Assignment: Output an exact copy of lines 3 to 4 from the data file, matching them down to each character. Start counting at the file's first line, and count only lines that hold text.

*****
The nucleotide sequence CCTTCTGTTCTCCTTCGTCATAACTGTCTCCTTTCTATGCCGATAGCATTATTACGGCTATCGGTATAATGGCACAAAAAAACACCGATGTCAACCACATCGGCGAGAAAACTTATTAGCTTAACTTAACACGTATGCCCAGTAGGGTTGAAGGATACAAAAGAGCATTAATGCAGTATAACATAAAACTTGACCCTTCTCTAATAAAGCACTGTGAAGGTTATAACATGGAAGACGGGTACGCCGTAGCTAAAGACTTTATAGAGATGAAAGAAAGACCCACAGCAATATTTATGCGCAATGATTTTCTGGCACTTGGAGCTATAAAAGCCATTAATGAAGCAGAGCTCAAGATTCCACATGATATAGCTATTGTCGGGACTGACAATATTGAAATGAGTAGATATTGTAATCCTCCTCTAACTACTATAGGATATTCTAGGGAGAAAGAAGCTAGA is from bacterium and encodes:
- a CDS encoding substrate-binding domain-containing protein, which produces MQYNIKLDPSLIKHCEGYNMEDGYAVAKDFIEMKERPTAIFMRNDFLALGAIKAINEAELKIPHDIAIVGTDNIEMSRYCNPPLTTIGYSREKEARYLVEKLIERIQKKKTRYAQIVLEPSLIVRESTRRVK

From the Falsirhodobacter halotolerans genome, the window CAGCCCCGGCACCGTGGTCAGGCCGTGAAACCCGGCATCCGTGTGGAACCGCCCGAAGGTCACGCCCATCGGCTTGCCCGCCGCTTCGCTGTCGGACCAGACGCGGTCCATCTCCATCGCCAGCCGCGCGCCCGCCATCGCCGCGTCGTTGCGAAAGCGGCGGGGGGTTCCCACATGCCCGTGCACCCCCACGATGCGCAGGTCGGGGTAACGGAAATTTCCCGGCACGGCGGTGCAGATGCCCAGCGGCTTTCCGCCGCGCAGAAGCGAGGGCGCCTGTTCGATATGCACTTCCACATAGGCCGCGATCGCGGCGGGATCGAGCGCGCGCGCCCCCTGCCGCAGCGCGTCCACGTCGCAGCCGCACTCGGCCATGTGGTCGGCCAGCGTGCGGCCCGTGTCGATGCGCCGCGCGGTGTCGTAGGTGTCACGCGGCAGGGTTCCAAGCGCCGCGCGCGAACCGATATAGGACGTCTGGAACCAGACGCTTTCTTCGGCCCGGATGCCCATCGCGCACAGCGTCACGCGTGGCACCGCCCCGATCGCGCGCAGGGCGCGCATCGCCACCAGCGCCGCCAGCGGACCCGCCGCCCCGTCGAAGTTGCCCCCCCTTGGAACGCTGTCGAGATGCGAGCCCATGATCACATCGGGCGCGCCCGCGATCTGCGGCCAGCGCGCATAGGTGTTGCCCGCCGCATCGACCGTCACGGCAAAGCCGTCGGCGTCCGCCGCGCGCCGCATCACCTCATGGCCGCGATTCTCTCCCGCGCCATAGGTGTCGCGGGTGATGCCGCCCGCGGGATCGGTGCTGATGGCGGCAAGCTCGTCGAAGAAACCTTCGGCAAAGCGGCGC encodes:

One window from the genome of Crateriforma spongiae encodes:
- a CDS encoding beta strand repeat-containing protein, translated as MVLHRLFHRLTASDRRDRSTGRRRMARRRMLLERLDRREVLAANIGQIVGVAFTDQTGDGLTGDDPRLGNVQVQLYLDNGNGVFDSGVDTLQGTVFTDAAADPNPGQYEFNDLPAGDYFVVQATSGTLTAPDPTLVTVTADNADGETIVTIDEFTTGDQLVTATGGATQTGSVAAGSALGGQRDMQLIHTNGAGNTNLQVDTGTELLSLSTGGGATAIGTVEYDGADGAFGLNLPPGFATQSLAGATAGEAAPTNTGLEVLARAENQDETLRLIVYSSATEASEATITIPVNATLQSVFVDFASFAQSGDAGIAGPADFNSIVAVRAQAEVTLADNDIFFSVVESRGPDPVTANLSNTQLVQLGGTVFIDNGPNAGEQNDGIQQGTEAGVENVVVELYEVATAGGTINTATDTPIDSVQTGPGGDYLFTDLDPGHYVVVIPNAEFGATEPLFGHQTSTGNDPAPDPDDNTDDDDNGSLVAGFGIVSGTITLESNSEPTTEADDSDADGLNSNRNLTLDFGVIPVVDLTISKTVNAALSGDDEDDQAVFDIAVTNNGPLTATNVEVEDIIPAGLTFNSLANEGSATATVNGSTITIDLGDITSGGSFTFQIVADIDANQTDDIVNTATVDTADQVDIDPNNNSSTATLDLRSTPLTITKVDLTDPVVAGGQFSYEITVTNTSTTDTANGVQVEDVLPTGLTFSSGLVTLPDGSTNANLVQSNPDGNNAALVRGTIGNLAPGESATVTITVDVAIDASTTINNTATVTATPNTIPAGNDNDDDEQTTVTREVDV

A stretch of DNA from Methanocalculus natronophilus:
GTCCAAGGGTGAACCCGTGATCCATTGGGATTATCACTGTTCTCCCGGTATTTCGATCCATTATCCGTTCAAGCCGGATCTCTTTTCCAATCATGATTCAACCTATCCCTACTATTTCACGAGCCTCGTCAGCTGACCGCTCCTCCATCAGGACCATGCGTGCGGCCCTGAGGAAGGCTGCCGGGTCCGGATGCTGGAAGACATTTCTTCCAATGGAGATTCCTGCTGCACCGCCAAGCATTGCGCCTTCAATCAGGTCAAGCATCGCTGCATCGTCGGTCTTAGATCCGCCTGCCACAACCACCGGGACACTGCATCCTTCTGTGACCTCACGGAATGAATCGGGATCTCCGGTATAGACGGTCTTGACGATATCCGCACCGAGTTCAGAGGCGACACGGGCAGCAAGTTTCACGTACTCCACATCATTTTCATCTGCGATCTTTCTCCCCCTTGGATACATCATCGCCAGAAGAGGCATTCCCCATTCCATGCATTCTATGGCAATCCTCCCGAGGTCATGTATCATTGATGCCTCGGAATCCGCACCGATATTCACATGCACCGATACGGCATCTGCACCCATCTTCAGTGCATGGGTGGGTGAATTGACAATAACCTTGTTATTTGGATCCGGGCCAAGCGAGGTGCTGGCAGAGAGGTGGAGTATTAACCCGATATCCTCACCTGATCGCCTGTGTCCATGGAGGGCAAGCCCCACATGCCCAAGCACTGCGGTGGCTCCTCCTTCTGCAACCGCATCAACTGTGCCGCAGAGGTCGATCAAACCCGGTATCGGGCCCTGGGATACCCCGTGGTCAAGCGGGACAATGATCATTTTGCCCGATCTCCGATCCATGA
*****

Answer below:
From the Falsirhodobacter halotolerans genome, the window CAGCCCCGGCACCGTGGTCAGGCCGTGAAACCCGGCATCCGTGTGGAACCGCCCGAAGGTCACGCCCATCGGCTTGCCCGCCGCTTCGCTGTCGGACCAGACGCGGTCCATCTCCATCGCCAGCCGCGCGCCCGCCATCGCCGCGTCGTTGCGAAAGCGGCGGGGGGTTCCCACATGCCCGTGCACCCCCACGATGCGCAGGTCGGGGTAACGGAAATTTCCCGGCACGGCGGTGCAGATGCCCAGCGGCTTTCCGCCGCGCAGAAGCGAGGGCGCCTGTTCGATATGCACTTCCACATAGGCCGCGATCGCGGCGGGATCGAGCGCGCGCGCCCCCTGCCGCAGCGCGTCCACGTCGCAGCCGCACTCGGCCATGTGGTCGGCCAGCGTGCGGCCCGTGTCGATGCGCCGCGCGGTGTCGTAGGTGTCACGCGGCAGGGTTCCAAGCGCCGCGCGCGAACCGATATAGGACGTCTGGAACCAGACGCTTTCTTCGGCCCGGATGCCCATCGCGCACAGCGTCACGCGTGGCACCGCCCCGATCGCGCGCAGGGCGCGCATCGCCACCAGCGCCGCCAGCGGACCCGCCGCCCCGTCGAAGTTGCCCCCCCTTGGAACGCTGTCGAGATGCGAGCCCATGATCACATCGGGCGCGCCCGCGATCTGCGGCCAGCGCGCATAGGTGTTGCCCGCCGCATCGACCGTCACGGCAAAGCCGTCGGCGTCCGCCGCGCGCCGCATCACCTCATGGCCGCGATTCTCTCCCGCGCCATAGGTGTCGCGGGTGATGCCGCCCGCGGGATCGGTGCTGATGGCGGCAAGCTCGTCGAAGAAACCTTCGGCAAAGCGGCGC encodes:

One window from the genome of Crateriforma spongiae encodes: